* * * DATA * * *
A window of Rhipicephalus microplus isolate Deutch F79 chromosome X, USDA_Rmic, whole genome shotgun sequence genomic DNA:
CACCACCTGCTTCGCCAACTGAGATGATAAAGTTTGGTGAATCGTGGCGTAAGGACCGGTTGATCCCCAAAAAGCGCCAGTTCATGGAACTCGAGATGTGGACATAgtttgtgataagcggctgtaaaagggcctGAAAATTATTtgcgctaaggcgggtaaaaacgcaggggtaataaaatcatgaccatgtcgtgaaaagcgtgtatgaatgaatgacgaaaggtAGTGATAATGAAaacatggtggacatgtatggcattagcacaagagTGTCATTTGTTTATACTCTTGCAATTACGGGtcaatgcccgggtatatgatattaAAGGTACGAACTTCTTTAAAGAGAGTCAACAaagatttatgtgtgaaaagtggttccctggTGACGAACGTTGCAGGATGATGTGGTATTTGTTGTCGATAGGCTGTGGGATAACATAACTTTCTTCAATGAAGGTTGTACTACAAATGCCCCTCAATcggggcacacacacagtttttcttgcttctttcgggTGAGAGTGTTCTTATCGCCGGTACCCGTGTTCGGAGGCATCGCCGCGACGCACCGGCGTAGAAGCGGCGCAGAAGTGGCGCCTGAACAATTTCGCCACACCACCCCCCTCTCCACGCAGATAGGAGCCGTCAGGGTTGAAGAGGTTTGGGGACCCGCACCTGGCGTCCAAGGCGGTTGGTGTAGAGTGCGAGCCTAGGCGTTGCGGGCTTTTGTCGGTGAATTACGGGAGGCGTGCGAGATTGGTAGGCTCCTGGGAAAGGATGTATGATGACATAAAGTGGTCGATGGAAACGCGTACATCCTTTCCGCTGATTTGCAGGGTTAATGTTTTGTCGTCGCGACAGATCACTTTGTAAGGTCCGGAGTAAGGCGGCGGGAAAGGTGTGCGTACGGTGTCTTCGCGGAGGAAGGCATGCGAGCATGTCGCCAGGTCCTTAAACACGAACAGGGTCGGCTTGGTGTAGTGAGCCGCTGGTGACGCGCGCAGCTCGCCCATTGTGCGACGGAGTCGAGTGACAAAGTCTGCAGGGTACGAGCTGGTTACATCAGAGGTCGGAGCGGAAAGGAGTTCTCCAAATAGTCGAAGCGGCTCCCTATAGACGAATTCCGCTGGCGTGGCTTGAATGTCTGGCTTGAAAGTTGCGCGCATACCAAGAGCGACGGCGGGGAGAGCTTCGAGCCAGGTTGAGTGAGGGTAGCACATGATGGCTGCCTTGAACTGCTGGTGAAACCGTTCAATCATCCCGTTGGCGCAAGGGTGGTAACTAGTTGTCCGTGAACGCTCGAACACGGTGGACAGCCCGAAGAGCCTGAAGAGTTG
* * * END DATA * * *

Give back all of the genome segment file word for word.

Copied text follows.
A window of Rhipicephalus microplus isolate Deutch F79 chromosome X, USDA_Rmic, whole genome shotgun sequence genomic DNA:
CACCACCTGCTTCGCCAACTGAGATGATAAAGTTTGGTGAATCGTGGCGTAAGGACCGGTTGATCCCCAAAAAGCGCCAGTTCATGGAACTCGAGATGTGGACATAgtttgtgataagcggctgtaaaagggcctGAAAATTATTtgcgctaaggcgggtaaaaacgcaggggtaataaaatcatgaccatgtcgtgaaaagcgtgtatgaatgaatgacgaaaggtAGTGATAATGAAaacatggtggacatgtatggcattagcacaagagTGTCATTTGTTTATACTCTTGCAATTACGGGtcaatgcccgggtatatgatattaAAGGTACGAACTTCTTTAAAGAGAGTCAACAaagatttatgtgtgaaaagtggttccctggTGACGAACGTTGCAGGATGATGTGGTATTTGTTGTCGATAGGCTGTGGGATAACATAACTTTCTTCAATGAAGGTTGTACTACAAATGCCCCTCAATcggggcacacacacagtttttcttgcttctttcgggTGAGAGTGTTCTTATCGCCGGTACCCGTGTTCGGAGGCATCGCCGCGACGCACCGGCGTAGAAGCGGCGCAGAAGTGGCGCCTGAACAATTTCGCCACACCACCCCCCTCTCCACGCAGATAGGAGCCGTCAGGGTTGAAGAGGTTTGGGGACCCGCACCTGGCGTCCAAGGCGGTTGGTGTAGAGTGCGAGCCTAGGCGTTGCGGGCTTTTGTCGGTGAATTACGGGAGGCGTGCGAGATTGGTAGGCTCCTGGGAAAGGATGTATGATGACATAAAGTGGTCGATGGAAACGCGTACATCCTTTCCGCTGATTTGCAGGGTTAATGTTTTGTCGTCGCGACAGATCACTTTGTAAGGTCCGGAGTAAGGCGGCGGGAAAGGTGTGCGTACGGTGTCTTCGCGGAGGAAGGCATGCGAGCATGTCGCCAGGTCCTTAAACACGAACAGGGTCGGCTTGGTGTAGTGAGCCGCTGGTGACGCGCGCAGCTCGCCCATTGTGCGACGGAGTCGAGTGACAAAGTCTGCAGGGTACGAGCTGGTTACATCAGAGGTCGGAGCGGAAAGGAGTTCTCCAAATAGTCGAAGCGGCTCCCTATAGACGAATTCCGCTGGCGTGGCTTGAATGTCTGGCTTGAAAGTTGCGCGCATACCAAGAGCGACGGCGGGGAGAGCTTCGAGCCAGGTTGAGTGAGGGTAGCACATGATGGCTGCCTTGAACTGCTGGTGAAACCGTTCAATCATCCCGTTGGCGCAAGGGTGGTAACTAGTTGTCCGTGAACGCTCGAACACGGTGGACAGCCCGAAGAGCCTGAAGAGTTG